These differences in theory also translate to applied differences in intervention design. If interventionists are interested in the formation versus enactment of decisions such as New Years physical activity resolutions, opting into weight loss programs, or volunteering for randomized controlled trials, then intention models that use the concept of direction seem suitable. These types of programs clearly involve uniformity of direction in intention, and the focus of intervention is on postdecisional variables but not necessarily postmotivational variables. For example, the multiprocess action control framework (29) suggests that instrumental outcome expectations of health and social benefit as well as basic capability to perform the behavior are largely predecisional aspects that contribute to the intention to be active but not the enactment of behavior. By contrast, the affective aspects associated with physical activity (enjoyment) and opportunities to be active (social and built environment) continue to be important to intervene upon during enactment of the activity along with self-regulation skills (plans, monitoring) and the formation of habit and identity. The transtheoretical model (27) has a more complicated algorithm of stages between intention and behavior that has some controversy but generally suggests that predecisional populations should have a focus more on the benefits of physical activity and cognitive processes of change, whereas postdecisional factors should focus on behavioral processes of change and reduction of barriers.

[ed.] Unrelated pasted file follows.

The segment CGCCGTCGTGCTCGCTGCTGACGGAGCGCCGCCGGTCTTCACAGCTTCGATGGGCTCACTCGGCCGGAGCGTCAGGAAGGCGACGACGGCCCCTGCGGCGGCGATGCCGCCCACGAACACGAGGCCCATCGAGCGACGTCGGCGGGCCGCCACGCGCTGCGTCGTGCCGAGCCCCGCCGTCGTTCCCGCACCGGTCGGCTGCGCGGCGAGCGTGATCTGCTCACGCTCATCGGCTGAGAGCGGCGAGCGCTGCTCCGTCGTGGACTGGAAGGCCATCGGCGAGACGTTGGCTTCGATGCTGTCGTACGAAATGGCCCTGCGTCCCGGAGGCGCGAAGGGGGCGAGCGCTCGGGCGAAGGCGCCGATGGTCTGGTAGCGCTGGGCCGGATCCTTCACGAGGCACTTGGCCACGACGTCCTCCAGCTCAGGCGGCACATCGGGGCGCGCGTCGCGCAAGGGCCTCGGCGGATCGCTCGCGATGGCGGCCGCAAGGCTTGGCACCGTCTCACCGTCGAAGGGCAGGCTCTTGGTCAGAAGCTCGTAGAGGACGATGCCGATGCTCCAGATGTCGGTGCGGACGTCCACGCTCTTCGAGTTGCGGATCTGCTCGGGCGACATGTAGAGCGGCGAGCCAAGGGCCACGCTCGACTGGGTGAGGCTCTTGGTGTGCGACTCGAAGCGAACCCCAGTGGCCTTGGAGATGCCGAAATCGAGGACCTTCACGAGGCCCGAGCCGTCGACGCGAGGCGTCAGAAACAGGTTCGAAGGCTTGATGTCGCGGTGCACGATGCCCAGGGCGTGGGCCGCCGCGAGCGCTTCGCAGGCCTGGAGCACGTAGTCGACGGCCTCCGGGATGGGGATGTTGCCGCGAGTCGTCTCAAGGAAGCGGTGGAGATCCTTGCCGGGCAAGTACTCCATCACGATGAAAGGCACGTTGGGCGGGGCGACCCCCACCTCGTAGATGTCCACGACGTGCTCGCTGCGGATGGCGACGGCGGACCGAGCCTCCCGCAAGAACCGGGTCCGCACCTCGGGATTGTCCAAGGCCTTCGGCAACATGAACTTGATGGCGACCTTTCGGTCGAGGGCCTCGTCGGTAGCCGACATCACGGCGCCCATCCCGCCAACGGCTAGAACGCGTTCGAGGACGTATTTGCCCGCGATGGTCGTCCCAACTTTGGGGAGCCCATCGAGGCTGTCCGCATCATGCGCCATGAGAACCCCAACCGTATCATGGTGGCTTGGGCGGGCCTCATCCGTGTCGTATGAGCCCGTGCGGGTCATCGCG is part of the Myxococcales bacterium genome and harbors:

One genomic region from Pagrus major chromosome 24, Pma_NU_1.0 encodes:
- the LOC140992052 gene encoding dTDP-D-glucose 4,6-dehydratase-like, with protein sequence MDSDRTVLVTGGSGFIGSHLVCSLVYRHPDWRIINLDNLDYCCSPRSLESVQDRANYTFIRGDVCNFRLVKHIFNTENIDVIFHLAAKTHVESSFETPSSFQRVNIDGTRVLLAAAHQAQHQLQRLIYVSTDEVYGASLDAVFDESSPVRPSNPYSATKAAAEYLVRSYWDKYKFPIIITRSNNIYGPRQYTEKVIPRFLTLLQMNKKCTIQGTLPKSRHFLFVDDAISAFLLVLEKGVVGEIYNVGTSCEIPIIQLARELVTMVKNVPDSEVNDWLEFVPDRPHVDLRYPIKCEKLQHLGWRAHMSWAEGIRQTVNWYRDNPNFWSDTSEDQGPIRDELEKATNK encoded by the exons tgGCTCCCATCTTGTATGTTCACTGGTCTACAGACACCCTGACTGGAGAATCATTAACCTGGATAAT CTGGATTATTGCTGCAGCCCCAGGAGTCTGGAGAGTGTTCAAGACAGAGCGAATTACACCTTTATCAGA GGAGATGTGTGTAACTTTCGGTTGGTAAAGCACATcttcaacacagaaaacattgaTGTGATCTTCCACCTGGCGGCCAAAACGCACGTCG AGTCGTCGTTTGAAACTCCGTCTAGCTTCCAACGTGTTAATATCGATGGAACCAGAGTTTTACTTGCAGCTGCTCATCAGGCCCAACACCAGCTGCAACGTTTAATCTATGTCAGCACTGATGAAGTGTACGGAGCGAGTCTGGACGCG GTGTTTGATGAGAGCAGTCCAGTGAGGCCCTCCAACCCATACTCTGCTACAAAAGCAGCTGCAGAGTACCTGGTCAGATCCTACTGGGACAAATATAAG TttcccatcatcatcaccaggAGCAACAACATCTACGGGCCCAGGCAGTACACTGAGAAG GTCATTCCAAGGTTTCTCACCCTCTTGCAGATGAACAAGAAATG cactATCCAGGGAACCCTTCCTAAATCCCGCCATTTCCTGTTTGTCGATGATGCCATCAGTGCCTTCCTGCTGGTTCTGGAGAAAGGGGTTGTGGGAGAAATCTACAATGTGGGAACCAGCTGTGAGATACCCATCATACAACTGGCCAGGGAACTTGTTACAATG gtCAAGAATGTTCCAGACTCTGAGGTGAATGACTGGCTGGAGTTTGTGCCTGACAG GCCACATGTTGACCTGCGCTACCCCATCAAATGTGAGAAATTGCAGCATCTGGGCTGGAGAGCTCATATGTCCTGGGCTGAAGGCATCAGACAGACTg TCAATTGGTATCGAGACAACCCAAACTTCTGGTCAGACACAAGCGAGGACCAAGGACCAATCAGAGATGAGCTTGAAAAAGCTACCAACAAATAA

Intervention design using the intensity concept of intention seems suitable to apply across any population for physical activity intervention where motivation (intensity of determination) is variable, but may be particularly interesting when comparative concepts of volition and automatic processes are of interest. This concept is recommended for use when researchers wish to evaluate the relative contributions of motivation compared with automatic or implicit processes on behavior (11). Similarly, the intensity of intention concept seems of better use for examining the relative intervention contribution of motivational and volitional processes on physical activity behavior (4,42) than direction of (decisional) intention. Decisional intention may be of use to examine how automatic or volitional factors interplay with decision-making and behavioral enactment, but the concept is not meant to include the entirety of the motivational spectrum and thus would not represent an adequate conceptualization to understand the relative contributions of motivational, automatic, and volitional factors in intervention.
Recommendations for Moving Forward
Our analysis shows clear support that intention encompasses two conceptually and empirically distinct meanings in physical activity research. Thus, there is futility in moving forward by suggesting a singular meaning for intention — the concept is complex — and an attempt to define intention with a singular meaning is not commensurate with the history of this concept in research or in lay vocabulary. Furthermore, our overview of the conceptual and empirical application of intention to physical activity demonstrates that both meanings may have use in theory and underlie different measurement requirements. This suggests that continuing with the double-barreled meaning of intention is adding confounds to measurement, application, and testing of physical activity theory. Clarity of the concept is helpful, particularly as intention-based theories are being challenged for their utility in health behavior research. For example, an intention-behavior gap that represents the discordance between a decision to enact a behavior and the commitment to enact a behavior seems substantively different, yet both remain relevant and important in physical activity science.